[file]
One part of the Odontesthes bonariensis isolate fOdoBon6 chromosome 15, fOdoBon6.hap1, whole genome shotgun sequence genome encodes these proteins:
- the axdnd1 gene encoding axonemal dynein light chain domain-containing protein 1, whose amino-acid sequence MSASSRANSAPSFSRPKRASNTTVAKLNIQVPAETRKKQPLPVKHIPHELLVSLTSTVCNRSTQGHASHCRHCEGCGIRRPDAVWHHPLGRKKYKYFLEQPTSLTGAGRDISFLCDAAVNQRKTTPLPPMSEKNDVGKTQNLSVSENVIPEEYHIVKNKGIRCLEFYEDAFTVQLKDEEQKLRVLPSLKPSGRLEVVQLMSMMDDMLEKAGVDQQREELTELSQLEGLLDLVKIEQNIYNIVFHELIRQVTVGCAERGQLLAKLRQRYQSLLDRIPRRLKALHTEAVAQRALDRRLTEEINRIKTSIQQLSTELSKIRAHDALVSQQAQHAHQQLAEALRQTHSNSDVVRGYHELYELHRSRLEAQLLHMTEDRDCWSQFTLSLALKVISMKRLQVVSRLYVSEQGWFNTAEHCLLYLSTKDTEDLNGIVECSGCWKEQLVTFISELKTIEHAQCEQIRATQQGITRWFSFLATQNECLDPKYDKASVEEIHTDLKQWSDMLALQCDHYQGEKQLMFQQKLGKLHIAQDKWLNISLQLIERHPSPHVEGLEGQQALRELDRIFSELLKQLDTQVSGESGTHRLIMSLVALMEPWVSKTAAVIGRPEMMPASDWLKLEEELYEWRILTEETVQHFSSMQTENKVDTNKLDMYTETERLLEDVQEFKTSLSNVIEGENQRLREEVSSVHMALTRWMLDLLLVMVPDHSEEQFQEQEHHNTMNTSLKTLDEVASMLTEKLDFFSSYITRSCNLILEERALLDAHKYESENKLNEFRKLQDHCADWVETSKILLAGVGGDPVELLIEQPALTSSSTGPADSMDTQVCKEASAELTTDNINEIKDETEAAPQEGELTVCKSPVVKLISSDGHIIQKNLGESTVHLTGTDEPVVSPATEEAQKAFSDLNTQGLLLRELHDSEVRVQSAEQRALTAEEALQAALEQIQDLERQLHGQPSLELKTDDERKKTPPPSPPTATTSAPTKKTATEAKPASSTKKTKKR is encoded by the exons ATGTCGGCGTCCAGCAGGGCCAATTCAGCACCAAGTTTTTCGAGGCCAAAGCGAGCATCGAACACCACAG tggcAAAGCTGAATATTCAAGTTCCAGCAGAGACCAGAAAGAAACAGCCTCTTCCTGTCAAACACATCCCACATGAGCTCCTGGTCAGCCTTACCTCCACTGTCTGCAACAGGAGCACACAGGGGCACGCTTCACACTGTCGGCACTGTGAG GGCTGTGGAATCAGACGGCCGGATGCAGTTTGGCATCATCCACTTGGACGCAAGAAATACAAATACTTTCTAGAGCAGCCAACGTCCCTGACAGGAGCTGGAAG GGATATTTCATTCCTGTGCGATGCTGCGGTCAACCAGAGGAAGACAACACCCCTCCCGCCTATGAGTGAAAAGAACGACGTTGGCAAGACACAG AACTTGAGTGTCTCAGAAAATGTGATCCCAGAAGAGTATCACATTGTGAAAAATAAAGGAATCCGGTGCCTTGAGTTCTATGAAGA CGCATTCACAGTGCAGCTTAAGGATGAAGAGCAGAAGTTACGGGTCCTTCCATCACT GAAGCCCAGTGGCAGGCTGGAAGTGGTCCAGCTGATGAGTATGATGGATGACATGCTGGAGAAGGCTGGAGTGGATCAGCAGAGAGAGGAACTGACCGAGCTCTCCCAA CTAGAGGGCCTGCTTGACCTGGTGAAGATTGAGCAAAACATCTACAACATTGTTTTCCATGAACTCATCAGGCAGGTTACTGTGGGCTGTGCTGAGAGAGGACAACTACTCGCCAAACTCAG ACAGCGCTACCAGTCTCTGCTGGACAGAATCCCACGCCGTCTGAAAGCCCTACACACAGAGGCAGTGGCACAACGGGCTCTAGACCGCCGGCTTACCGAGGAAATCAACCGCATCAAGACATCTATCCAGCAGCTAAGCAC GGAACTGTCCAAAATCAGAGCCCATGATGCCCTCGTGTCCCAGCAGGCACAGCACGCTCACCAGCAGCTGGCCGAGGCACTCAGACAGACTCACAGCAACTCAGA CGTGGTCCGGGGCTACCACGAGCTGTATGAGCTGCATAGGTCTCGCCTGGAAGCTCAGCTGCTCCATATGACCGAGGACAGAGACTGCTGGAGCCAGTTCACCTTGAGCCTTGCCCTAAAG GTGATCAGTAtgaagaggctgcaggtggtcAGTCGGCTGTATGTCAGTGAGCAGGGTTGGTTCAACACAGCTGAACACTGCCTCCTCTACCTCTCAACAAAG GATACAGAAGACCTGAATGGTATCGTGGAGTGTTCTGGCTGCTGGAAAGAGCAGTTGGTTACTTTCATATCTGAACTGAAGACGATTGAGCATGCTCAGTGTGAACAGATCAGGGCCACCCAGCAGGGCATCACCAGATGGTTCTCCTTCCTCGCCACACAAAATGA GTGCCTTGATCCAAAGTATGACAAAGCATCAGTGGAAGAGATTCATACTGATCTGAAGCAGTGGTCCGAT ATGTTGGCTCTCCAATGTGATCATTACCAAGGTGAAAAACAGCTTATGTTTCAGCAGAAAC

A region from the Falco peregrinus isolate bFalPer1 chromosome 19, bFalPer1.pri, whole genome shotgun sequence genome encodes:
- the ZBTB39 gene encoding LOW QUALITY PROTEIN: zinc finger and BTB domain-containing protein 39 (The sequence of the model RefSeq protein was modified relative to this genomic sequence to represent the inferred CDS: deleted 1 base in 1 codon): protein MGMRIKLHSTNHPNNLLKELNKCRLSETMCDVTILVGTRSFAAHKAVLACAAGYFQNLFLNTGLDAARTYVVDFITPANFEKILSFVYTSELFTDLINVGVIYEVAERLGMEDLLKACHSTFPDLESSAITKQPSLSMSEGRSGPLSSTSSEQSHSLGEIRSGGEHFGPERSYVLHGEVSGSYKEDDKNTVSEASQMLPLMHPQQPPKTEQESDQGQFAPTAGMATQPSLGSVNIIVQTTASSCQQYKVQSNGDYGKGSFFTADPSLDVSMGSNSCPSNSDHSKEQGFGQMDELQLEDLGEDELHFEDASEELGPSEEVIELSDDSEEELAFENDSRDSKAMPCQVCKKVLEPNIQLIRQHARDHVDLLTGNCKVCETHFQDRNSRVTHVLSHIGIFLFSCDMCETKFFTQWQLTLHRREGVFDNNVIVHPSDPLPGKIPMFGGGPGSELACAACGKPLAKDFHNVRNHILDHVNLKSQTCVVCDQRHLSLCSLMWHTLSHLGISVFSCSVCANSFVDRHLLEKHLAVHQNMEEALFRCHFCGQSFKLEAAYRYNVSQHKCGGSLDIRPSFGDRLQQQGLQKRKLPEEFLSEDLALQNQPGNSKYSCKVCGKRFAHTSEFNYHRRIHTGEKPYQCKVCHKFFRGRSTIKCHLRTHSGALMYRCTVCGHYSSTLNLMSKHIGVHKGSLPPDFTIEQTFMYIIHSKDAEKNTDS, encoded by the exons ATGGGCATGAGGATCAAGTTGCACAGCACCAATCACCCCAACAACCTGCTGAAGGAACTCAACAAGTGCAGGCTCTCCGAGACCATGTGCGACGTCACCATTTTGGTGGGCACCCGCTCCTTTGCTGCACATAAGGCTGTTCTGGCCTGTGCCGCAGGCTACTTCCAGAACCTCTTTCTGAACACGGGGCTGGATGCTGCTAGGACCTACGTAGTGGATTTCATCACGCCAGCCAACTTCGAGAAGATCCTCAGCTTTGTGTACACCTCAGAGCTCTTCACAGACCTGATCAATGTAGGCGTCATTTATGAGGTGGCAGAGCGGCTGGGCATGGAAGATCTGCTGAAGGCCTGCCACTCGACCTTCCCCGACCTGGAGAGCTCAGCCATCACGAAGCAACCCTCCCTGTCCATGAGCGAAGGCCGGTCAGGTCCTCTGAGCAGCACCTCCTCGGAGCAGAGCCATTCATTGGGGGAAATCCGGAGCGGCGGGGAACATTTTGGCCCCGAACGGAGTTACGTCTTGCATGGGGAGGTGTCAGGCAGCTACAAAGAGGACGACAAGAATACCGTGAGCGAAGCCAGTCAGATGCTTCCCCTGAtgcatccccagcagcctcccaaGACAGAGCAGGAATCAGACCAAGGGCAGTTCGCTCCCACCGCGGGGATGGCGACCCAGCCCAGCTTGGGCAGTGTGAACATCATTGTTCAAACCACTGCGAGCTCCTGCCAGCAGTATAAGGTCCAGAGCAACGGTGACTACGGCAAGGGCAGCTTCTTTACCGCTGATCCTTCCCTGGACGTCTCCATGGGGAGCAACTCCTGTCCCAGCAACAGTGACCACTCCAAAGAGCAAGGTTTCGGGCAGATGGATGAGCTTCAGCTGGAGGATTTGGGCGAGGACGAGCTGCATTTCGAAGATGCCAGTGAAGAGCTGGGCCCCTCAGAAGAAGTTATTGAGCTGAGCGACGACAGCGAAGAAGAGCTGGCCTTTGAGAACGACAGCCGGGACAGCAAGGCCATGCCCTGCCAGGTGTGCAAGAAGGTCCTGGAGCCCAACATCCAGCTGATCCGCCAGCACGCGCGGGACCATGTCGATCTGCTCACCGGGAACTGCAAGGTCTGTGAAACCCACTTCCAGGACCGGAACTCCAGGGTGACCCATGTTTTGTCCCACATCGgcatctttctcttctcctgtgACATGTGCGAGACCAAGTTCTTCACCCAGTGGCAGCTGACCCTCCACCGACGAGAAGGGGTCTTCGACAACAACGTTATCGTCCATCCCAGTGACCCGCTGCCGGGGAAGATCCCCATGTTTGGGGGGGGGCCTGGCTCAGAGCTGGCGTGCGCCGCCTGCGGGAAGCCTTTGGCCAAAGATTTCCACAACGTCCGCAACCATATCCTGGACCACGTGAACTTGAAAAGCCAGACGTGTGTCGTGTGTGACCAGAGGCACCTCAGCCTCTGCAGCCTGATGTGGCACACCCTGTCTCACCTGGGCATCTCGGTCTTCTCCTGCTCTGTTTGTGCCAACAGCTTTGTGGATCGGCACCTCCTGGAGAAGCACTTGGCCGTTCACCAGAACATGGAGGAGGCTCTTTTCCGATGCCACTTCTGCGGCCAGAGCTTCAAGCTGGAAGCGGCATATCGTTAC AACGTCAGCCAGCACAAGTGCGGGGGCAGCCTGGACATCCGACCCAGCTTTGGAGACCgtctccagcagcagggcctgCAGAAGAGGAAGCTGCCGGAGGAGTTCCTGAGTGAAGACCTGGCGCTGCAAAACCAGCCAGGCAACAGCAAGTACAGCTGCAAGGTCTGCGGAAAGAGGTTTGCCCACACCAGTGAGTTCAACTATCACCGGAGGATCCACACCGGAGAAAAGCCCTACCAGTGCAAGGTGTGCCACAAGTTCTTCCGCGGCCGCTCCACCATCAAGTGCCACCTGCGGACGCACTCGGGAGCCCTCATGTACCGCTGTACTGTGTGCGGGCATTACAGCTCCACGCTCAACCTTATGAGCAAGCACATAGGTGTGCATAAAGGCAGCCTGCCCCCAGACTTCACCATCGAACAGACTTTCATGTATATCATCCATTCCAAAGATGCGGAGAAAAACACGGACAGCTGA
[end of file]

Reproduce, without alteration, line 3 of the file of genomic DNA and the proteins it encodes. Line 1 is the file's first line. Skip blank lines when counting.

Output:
A region from the Falco peregrinus isolate bFalPer1 chromosome 19, bFalPer1.pri, whole genome shotgun sequence genome encodes: